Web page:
The defendant could not explain why the plaintiff wanted to attack him who throughout, on his version, was the peacemaker and who actually helped the plaintiff inside the club by pulling Jakob away from the plaintiff while Jakob was fighting with the plaintiff. On his own version it is inherently improbable that the plaintiff would have attacked him.
 It is further improbable that the glass, described as a normal beer glass, which broke in his hand when he hit the plaintiff on the eye, caused him no injuries, as he testified. The fact that he sustained no injuries fits in better with the plaintiff’s version that he indeed threw the glass.
 Jakob testified that after the plaintiff was injured he held his face with his hands and said “sorry guys”. This was never put to the plaintiff or his witness. The impression I have is that this piece of evidence came as a surprise to the defendant’s counsel. The defendant certainly never testified to this effect. If the plaintiff had indeed said this, it would have been an important piece of evidence which tended to indicate that he was the guilty party. I am sure the significance of this would not have been lost on Jakob, who was an intelligent, eloquent and argumentative witness who clearly did not feel intimidated by counsel or the Court. The probabilities are that he would have informed counsel of this fact during consultation so that this version would have been put to the plaintiff and his witness. On the probabilities I conclude that he added this detail as embellishment, but that the plaintiff did not actually say this. This finding impacts negatively on the credibility of Jakob.
 He was also confronted with the record of his testimony in the criminal trial. There he stated that the defendant did not intervene in the fight inside the club, whereas before this court he stated that the defendant did so. When requested to explain this contradiction he was evasive and argumentative.
 When the plaintiff testified, defendant’s counsel put it to him that Jakob called the girlfriend outside because prior to 25 October she had been his girlfriend and that he spoke to her about the fact that she was drinking beer, something which she allegedly never did before. However, when Jakob testified he said that the girl was actually his girlfriend and that he had spent the previous night with her. He further testified that he only greeted her, that he was not angry when he found her with the plaintiff, but that it was the plaintiff who became angry and hit him in the face. On this version Jakob did not call the girlfriend outside at all. These contradictions were not explained.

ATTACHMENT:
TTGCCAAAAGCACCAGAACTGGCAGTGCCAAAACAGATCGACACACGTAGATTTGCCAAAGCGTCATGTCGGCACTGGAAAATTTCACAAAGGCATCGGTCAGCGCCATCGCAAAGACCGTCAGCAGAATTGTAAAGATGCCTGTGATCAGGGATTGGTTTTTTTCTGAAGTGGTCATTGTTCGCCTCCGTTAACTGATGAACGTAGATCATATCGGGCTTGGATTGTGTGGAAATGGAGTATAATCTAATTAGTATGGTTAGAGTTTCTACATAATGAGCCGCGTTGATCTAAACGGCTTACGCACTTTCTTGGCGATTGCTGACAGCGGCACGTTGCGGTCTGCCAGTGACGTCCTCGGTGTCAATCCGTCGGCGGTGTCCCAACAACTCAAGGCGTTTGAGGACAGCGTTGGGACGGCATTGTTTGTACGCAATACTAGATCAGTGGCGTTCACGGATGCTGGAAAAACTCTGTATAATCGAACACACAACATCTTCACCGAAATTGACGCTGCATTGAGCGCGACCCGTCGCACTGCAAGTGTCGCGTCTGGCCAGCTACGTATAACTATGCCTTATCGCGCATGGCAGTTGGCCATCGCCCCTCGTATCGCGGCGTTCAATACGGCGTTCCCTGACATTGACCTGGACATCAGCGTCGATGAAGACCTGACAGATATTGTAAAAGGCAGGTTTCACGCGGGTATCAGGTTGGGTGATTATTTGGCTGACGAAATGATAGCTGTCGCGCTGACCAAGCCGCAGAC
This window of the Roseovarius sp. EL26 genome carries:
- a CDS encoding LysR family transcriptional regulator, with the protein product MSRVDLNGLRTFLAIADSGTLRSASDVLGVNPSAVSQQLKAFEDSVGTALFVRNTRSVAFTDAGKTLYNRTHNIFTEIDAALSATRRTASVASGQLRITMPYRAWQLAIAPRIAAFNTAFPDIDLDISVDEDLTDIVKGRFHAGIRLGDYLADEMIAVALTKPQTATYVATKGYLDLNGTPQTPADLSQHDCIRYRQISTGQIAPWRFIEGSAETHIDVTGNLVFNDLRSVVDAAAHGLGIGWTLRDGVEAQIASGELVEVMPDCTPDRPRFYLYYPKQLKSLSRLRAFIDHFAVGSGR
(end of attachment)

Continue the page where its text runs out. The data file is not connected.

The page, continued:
Jakob further testified that the plaintiff’s knife disappeared after the defendant injured the plaintiff. He said that the plaintiff’s friends rushed to him at that time and suggested that they could have taken the knife. However, there is no other witness who testified that the plaintiff had any friends there. These answers were given in cross-examination. Once again I have the impression that they were simply made up. I also think it improbable that, if there indeed was a knife, not one member of the defendant’s group picked up the knife with which they had been attacked to hand it over to the police as evidence.
 The plaintiff made a good impression on me, as did his witness who was a neutral witness. It was not disputed that he was merely a colleague to both the plaintiff and the defendant who also happened to be there that night, whereas Jakob was the defendant’s friend who went to the club that night in the company of the defendant.
 In weighing the evidence presented in this case I bear in mind that the onus is on the defendant to prove that his act of injuring the plaintiff was justified (Felix v Mabaso 1981 (3) SA 865 (A)).
 In light of the credibility findings made and having considered the contradictions on material aspects and having weighed the probabilities as set out above, I find that the plaintiff was unlawfully attacked by the defendant and his friends inside the club. When he went outside to enquire from the defendant about the reason why, he was assaulted further when the defendant threw a glass at him which injured his eye to the extent that he lost its sight. I am satisfied on the probabilities that the plaintiff did not have a knife, that he did not attack anyone and that the defendant did not act in self defence. It is further common cause that the events occurred in the presence of members of the public.
 In the result I find the defendant liable for such damages of the plaintiff as may be proved. The issue of costs stands over.
(Signed on original judgment)
VAN NIEKERK, J
Representation for the parties
For the plaintiff: Mr C J Jansen van Vuuren
Krüger, Van Vuuren & Co
For the defendant: Mr T Nekongo
Sisa Namandje & Co. Inc